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China is using lasers to stop drivers falling asleep on roads

China is using lasers to stop drivers falling asleep on roads

People are conflicted.

Authorities usually suggest pulling over somewhere safe and having a rest when you're feeling sleepy at the wheel.

But Chinese authorities are trying a less conventional initiative to combat the issue of drivers falling asleep while driving.

Called ‘high speed anti-fatigue laser lights’, bright displays of colourful lights are beamed above roads to help drivers stay alert. The authorities propose that the initiative ought to be an alternative to pulling over and resting.

The lasers are mounted onto freeway signs along a 1,600km stretch Qingdao–Yinchuan Expressway which connects the coastal city of Qingdao to Ningxia in north-central China.

An X account by the name of Science Girl who regularly shares innovative technology content, originally posted the video of the lights in action, though the video on this account is no longer available. The user explained the context of the video: ‘Mr. Li, the person behind the camera, reported that these laser lights designed to combat fatigue quickly revitalized him and reduced his exhaustion during a prolonged nighttime.'

The aim of the initiative is for the lights to catch the attention of sleepy drivers, keeping them alert and reducing the risk of an accident.

Disco-style colours alternate between red, purple, blue and green beams projected across the sky in a display that many Reddit users likened to Mario Kart’s Rainbow Road map.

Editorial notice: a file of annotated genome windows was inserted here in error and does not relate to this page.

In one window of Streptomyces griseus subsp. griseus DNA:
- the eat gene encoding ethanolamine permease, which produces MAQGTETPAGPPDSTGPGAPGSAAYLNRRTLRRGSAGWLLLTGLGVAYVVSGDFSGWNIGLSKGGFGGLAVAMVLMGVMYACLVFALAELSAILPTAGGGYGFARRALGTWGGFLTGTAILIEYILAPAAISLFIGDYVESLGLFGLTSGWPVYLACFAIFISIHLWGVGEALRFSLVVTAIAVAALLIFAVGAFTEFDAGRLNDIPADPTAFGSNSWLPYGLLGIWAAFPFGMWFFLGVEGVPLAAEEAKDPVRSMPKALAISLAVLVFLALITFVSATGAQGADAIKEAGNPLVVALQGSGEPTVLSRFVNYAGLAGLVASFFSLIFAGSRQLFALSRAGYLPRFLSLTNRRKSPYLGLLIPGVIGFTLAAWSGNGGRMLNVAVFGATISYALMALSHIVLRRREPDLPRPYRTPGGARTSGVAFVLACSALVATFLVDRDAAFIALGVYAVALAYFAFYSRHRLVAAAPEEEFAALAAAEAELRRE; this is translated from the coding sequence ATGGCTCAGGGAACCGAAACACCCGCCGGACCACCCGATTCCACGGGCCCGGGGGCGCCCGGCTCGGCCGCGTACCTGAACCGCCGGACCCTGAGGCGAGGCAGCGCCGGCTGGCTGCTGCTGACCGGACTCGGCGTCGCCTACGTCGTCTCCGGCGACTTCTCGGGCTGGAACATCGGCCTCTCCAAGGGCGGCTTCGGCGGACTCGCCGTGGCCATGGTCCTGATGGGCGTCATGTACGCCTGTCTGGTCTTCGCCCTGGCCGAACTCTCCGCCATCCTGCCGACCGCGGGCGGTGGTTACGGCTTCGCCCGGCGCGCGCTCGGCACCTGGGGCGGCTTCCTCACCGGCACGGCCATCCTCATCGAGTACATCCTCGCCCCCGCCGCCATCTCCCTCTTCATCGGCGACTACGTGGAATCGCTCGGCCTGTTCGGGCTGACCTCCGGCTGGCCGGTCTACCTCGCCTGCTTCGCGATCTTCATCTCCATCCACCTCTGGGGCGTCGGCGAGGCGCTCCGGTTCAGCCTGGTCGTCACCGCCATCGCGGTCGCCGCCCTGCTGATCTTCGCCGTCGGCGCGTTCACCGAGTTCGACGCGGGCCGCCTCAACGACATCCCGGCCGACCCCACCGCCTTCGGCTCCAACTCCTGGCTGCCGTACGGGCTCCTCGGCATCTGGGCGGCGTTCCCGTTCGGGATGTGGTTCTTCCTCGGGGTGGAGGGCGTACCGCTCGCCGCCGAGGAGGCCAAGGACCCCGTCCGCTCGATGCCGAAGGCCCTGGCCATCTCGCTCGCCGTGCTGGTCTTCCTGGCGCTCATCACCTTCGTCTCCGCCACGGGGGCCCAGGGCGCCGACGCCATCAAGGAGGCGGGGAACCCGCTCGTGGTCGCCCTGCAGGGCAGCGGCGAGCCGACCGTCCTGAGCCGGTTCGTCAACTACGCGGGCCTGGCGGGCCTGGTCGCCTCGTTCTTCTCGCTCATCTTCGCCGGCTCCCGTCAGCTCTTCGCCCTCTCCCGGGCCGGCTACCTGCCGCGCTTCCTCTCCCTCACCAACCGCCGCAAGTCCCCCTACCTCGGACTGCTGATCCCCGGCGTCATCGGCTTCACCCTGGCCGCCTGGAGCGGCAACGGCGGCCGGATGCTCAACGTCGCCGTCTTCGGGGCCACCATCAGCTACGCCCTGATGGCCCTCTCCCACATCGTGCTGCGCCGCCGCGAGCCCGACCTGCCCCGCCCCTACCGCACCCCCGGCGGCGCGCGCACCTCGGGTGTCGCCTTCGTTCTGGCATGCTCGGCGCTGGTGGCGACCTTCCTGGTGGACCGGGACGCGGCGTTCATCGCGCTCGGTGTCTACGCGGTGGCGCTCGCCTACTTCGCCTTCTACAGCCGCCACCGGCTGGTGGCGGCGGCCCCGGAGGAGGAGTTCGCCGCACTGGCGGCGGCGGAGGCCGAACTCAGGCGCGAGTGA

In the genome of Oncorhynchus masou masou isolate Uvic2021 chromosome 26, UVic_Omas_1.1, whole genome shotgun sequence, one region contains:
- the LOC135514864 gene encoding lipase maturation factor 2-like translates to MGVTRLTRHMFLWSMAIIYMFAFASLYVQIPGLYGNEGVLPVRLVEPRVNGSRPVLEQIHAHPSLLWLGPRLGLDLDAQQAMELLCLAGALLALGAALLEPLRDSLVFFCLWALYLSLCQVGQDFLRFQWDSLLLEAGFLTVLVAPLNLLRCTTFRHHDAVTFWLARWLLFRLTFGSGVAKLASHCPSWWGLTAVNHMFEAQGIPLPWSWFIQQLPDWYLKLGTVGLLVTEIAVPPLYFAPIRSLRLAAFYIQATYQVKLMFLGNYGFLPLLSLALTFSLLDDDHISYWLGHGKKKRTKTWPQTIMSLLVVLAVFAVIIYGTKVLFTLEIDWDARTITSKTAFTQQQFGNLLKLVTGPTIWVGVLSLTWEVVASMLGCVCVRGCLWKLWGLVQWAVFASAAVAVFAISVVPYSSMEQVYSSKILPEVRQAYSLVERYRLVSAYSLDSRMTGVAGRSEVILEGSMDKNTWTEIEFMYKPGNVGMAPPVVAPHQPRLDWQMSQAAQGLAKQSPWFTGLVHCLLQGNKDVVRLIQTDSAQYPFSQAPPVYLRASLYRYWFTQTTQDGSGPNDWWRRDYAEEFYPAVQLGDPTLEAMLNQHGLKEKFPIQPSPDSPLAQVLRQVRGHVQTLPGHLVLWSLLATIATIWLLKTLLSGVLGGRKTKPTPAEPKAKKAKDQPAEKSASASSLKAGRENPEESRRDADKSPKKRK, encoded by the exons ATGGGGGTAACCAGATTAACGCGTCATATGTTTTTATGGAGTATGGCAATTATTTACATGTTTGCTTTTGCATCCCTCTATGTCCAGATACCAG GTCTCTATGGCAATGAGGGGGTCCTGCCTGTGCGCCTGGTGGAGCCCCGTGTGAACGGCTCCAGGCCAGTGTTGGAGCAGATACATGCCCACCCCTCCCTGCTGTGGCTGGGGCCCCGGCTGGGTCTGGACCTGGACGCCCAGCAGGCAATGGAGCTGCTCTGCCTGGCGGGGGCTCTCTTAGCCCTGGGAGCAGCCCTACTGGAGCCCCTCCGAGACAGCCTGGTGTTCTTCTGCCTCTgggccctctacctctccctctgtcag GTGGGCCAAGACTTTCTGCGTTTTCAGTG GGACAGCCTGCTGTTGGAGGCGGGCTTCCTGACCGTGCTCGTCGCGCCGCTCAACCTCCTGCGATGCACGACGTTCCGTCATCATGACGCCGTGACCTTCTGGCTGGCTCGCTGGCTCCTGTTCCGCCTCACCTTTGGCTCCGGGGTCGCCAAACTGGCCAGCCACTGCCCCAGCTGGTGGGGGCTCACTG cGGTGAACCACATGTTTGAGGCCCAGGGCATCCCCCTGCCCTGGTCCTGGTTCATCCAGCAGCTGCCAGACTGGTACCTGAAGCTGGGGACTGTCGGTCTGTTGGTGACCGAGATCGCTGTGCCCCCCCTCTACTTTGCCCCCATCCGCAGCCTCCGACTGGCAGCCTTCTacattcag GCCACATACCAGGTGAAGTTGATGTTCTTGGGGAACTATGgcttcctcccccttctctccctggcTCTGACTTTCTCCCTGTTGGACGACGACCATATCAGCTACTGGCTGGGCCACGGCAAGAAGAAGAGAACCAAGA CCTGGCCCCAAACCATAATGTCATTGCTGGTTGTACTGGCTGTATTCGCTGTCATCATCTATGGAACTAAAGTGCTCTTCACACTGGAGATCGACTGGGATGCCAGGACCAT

The video posted to X has been viewed over 68m times, with many commenters criticising the practicality of the initiative.

One user replied: ‘Who’s genius idea is it to blind the drivers? Congrats, those who aren’t sleepy are now disorientated’.

Others think the lights could cause more accidents by distracting drivers: ‘Doesn’t this distract the driver more? Instead of looking at the road he’ll be looking at the lights?’

Another X user responded with similar sentiment: ‘I would guess it probably does reduce sleeping accidents. but I would also bet that it increases distraction accidents more than it helps with sleeping.'

Other users worried about the effects of the constant flashing lights on those with photosensitive epilepsy, with one person responding: 'Erm what about people with epilepsy.' Alongside the concern of such harsh lighting for individuals experiencing astigmatism.

All in all, while this may look cool, there is still a lot of scepticism about what many people are dubbing a real-life Rainbow Road.

Featured Image Credit: VisionaryVoid/X